Cultural Anthropology/Social Institutions/Marriage

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All societies have customs governing how and under what circumstances sex and reproduction can occur--generally marriage plays a central role in these customs.

Marriage is a socially approved union that united two or more individuals as spouses. Implicit in this union is that there will be sexual relations, procreation and permanence in the relationship.

Contents

Functions of Marriage

1. Marriage regulates sexual behavior.

Marriage helps cultural groups to have a measure of control over population growth by providing proscribed rules about when it is appropriate to have children. Regulating sexual behavior
Marriage ceremony in Thailand
helsp tor educe sexual competition and negative effects associate with sexual competition. This does not mean that there are no socially approved sexual unions that take place outside of marriage. Early anthropological studies documented that the Toda living in the Nilgiri Mountains of Southern India allowed married women to have intercourse with male priests with the husband's approval. In the Philippines, the Kalinda institutionalized mistresses. If a man's wife was unable to have children, he could take a mistress in order to have children. Usally his wife would help him choose a mistress.

2. Marriage fulfills the economic needs of marriage partners.

Marriage provides the framework within which people's needs are met: shelter, food, clothing, safety, etc. Through the institution of marriage, people know for whom they are economically and socially responsible.

3. Marriage perpetuates kinship groups.

This is related to the previous function, but instead of simply knowing who is with whom economically and socially, marriage in a legitimate sense lets people know about inheritance.

4. Marriage provides institution for the care and enculturation of children.

Within the unbrella of the marriage, children begin to learn their gender roles and other cultural norms. Marriage lets everyone know who is responsible for children. It legitimizes children by socially establishing their birthrights.


Forms of marriage

Countries that legally allow same sex marriage (based on BBC map at http://www.bbc.co.uk/news/10630683; Nepal added)
Monogamy, the union between two individuals, is the most common form of marriage. While monogamy traditionally has applied to the union of one man and one woman, there are some countries that recognize same-sex unions, e.g., Argentina, Belgium, Canada, Iceland, Nepal, Netherlands, Norway, Portugal, Spain, South Africa and Sweden. In other countries such as the [States] and [[1]], the debate continues over whether or not to legalize same-sex marriage or guarantee rights to homosexuals. Serial monogamy, where an individual has multiple spouses over their lifetime, but only one at a time, is quite common in industrial societies.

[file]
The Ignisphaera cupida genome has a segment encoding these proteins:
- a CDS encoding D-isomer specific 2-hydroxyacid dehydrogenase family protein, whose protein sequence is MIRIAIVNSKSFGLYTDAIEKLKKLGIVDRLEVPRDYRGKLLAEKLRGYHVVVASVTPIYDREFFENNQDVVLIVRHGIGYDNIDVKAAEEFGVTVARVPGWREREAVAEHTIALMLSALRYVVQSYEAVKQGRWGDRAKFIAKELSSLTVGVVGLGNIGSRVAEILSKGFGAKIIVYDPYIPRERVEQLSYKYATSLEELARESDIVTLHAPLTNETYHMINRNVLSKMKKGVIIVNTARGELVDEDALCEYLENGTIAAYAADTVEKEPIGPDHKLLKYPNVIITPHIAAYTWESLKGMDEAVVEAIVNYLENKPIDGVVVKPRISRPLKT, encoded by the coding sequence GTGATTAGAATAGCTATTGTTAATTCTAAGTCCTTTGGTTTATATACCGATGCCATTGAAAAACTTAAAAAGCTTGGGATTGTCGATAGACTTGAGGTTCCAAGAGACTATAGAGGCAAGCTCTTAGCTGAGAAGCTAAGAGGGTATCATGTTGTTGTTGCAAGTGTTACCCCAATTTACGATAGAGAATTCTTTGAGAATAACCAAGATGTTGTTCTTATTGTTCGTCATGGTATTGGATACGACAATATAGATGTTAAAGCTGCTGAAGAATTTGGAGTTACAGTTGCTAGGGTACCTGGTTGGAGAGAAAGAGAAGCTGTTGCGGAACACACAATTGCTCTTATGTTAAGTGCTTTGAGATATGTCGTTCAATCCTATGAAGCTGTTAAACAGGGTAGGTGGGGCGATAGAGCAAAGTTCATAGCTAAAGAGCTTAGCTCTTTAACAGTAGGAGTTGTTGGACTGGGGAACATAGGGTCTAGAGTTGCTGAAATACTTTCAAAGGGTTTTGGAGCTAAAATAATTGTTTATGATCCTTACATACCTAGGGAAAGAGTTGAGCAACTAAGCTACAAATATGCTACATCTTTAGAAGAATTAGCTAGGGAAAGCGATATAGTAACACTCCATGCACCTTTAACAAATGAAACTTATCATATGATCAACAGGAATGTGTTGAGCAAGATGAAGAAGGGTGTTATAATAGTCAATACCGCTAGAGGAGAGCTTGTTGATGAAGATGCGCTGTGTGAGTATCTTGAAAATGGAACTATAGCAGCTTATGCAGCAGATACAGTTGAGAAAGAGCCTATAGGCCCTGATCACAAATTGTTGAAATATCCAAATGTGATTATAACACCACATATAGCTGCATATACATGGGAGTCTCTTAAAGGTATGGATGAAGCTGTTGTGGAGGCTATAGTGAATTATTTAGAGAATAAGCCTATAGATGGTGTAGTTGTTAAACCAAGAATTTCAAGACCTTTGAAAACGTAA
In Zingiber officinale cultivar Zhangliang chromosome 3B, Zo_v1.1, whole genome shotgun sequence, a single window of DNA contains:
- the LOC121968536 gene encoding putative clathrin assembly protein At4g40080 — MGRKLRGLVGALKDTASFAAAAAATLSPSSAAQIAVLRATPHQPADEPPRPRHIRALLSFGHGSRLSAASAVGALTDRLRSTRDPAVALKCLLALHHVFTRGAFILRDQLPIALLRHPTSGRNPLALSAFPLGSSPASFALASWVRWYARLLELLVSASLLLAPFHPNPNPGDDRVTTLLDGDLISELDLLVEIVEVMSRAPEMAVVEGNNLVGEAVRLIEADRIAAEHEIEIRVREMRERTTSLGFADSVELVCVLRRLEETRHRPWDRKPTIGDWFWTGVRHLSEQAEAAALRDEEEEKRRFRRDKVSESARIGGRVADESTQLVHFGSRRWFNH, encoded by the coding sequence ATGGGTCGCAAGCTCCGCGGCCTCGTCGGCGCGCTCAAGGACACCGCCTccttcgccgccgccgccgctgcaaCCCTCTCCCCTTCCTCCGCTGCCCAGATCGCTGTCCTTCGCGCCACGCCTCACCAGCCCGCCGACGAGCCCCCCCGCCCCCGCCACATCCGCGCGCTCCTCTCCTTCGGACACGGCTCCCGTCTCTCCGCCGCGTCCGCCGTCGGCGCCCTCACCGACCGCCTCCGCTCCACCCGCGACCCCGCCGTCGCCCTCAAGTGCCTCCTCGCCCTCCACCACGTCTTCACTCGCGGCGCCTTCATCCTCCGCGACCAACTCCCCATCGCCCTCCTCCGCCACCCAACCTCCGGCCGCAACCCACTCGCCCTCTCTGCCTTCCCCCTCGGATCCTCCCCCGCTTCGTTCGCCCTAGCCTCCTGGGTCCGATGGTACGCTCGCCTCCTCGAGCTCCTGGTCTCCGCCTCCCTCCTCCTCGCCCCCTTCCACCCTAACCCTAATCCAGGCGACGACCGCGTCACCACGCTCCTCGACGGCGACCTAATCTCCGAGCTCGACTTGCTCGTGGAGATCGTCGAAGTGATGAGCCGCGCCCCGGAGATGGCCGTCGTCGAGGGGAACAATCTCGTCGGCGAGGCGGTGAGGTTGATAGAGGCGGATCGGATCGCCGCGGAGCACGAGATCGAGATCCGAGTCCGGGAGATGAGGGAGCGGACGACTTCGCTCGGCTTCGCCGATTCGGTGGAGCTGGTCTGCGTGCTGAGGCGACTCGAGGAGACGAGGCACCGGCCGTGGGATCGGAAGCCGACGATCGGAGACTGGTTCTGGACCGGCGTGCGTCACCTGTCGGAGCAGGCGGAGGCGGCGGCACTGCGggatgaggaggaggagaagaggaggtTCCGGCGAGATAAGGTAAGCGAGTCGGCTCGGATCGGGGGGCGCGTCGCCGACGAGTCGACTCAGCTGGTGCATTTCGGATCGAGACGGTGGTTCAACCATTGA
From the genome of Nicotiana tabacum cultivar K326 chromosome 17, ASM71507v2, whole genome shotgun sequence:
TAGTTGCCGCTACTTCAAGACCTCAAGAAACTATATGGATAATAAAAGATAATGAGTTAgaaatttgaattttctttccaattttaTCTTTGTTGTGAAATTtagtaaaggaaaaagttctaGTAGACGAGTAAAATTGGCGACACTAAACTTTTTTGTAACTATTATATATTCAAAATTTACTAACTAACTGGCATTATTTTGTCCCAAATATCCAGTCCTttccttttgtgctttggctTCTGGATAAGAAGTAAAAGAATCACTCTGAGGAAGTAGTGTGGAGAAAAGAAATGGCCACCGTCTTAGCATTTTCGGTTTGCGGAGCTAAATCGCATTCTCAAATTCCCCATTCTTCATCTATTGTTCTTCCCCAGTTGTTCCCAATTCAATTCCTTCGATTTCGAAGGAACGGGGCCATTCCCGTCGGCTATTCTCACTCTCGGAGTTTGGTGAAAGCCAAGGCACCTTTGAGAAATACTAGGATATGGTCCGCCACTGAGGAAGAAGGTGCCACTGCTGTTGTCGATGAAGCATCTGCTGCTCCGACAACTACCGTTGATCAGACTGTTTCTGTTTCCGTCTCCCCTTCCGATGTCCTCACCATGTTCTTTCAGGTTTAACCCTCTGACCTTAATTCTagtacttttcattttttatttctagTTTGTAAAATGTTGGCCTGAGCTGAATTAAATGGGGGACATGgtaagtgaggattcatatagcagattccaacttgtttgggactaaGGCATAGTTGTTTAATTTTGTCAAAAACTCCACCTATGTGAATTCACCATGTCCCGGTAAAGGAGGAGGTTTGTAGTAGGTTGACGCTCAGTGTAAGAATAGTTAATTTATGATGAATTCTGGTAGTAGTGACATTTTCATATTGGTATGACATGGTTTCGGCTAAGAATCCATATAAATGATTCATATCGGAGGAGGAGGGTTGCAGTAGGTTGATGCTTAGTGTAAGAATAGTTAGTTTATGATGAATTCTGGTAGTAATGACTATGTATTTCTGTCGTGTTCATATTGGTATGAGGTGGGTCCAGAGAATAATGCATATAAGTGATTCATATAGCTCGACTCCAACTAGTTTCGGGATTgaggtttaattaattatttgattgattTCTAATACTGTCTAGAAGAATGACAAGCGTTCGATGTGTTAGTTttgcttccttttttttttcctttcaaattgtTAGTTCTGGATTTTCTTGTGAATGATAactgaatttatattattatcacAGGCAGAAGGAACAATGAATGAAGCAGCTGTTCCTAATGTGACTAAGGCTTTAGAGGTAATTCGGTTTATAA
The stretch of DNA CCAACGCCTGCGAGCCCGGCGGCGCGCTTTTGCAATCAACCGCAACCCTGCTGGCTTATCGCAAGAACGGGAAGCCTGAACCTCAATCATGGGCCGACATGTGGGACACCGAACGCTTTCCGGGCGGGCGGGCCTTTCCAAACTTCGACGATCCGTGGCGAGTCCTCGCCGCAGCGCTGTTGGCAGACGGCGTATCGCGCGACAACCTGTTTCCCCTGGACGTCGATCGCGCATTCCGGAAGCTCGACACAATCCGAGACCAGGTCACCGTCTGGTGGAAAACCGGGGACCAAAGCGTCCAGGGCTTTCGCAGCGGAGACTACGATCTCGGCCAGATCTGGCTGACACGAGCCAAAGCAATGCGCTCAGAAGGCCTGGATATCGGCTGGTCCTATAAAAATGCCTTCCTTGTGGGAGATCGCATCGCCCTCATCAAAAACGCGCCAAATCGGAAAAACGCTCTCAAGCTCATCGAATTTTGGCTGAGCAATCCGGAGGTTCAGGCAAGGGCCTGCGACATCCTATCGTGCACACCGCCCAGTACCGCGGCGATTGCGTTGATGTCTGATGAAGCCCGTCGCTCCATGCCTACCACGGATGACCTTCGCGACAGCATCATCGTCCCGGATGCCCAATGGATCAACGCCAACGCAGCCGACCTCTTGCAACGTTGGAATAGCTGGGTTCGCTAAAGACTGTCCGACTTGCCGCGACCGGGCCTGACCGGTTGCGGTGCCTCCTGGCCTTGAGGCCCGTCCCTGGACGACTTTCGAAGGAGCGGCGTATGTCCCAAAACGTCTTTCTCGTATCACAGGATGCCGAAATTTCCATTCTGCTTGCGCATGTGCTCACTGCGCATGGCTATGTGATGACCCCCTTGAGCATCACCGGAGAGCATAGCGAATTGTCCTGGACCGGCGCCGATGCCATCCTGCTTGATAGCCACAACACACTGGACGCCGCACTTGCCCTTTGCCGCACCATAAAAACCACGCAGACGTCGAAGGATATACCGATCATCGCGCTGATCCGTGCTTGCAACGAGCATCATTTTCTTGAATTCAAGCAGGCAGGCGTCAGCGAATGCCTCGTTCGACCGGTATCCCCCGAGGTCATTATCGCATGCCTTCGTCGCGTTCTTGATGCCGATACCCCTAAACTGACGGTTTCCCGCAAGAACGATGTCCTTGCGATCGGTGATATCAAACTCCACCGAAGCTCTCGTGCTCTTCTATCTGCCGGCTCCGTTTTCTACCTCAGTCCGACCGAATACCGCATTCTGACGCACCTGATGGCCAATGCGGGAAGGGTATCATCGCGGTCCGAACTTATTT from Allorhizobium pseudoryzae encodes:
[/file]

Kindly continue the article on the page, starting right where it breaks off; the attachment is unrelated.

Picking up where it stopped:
Polygamy, the union between three or more individuals is the second most common form of marriage. Generally when polygamy is mentioned by the media, a marriage between a man and multiple women is being referenced; however, the term is being misused. Polygyny is the correct term for a marriage between a man and multiple women. Polyandry refers to a marriage between a woman and multiple men. Polyandry mostly occurs between a woman and brothers, a system referred to as fraternal polyandry. One reason that polyandry might be the preferred marriage pattern for a group is if there is a shortage of women or land is scarce. For instance, the Nyinba of Nepal practice fraternal polyandry because there is not enough land to divide between brothers and the high mortality rate of female child and infant mortality. Male children are preferred, therefore are better cared for then female offspring (Bonvillain 2010: 218-219).

Polygyny is more common than polyandry. It is generally found in societies where rapid population growth is beneficial to the survival of the group, such as frontier and warrior societies, or where the ratio of women to men is high. Men with multiple wives and many children usually have higher status within the group because they have demonstrated that they can afford to support a large family. Men may also marry several women to help increase his wealth as he will then have more hands helping to bring in resources to the family. Many groups across the globe have or do practice polygyny: G/wi, Australian Aborigines, Turkana, Samburu, and the Tswana.

A question that anthropologists asked was what are the benefits of multiple spouses? What they found were several possible benefits:

Group marriage is a rare form of marriage where several males are married simultaneously to several females. This form of marriage was once practiced by the Toda; however, it is no longer known in any extant society

There are a few other types of marriage. A symbolic marriage is one that does not establish economic or social ties, e.g., a Catholic nun marrying Jesus Christ. Fixed-term marriages are temporary marriages that are entered into for a fixed period of time. Once the time period is ended, the parties go their separate ways. There may be a financial gain for the woman, however there are no social ties once the marriage has ended. Fixed-term marriages legitimize sexual relationships for individuals whose culture may forbid sexual relationships outside of marriage, e.g., soldiers during times of war or foreign exchange students.